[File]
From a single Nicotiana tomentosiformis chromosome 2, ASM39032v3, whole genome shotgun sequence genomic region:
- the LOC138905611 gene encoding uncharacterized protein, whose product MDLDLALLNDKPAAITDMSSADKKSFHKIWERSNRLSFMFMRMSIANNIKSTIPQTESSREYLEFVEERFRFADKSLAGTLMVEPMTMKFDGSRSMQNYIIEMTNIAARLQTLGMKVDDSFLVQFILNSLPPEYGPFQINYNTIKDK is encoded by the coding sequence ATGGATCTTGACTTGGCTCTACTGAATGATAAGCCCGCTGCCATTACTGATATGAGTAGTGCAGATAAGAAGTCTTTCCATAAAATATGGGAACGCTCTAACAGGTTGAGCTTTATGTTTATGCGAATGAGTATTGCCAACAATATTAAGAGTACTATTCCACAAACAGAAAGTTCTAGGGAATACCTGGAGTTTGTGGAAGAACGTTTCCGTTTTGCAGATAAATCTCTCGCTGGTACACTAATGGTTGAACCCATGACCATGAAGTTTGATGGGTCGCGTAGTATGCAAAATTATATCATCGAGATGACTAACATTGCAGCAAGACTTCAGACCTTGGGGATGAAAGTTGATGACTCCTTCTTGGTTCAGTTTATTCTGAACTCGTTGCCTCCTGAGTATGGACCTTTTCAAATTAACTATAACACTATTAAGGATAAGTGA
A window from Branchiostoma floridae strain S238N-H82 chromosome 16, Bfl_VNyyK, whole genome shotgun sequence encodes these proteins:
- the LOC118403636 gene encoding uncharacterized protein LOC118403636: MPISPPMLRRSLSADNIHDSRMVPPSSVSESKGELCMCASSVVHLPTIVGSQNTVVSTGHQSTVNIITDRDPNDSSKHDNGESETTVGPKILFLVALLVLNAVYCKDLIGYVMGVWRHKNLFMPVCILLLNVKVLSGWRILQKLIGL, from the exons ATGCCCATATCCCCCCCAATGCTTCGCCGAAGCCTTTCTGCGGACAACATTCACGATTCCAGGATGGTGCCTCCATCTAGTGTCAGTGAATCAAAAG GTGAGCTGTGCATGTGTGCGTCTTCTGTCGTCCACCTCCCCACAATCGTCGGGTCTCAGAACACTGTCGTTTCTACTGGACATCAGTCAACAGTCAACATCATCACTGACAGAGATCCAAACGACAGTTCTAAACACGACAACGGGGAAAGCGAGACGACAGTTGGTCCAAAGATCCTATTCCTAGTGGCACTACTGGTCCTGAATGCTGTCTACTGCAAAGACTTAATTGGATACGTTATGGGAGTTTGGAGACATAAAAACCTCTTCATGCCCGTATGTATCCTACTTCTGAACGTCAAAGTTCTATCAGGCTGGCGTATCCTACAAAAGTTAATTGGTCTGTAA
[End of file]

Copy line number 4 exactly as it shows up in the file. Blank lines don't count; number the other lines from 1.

- the LOC118403636 gene encoding uncharacterized protein LOC118403636: MPISPPMLRRSLSADNIHDSRMVPPSSVSESKGELCMCASSVVHLPTIVGSQNTVVSTGHQSTVNIITDRDPNDSSKHDNGESETTVGPKILFLVALLVLNAVYCKDLIGYVMGVWRHKNLFMPVCILLLNVKVLSGWRILQKLIGL, from the exons ATGCCCATATCCCCCCCAATGCTTCGCCGAAGCCTTTCTGCGGACAACATTCACGATTCCAGGATGGTGCCTCCATCTAGTGTCAGTGAATCAAAAG GTGAGCTGTGCATGTGTGCGTCTTCTGTCGTCCACCTCCCCACAATCGTCGGGTCTCAGAACACTGTCGTTTCTACTGGACATCAGTCAACAGTCAACATCATCACTGACAGAGATCCAAACGACAGTTCTAAACACGACAACGGGGAAAGCGAGACGACAGTTGGTCCAAAGATCCTATTCCTAGTGGCACTACTGGTCCTGAATGCTGTCTACTGCAAAGACTTAATTGGATACGTTATGGGAGTTTGGAGACATAAAAACCTCTTCATGCCCGTATGTATCCTACTTCTGAACGTCAAAGTTCTATCAGGCTGGCGTATCCTACAAAAGTTAATTGGTCTGTAA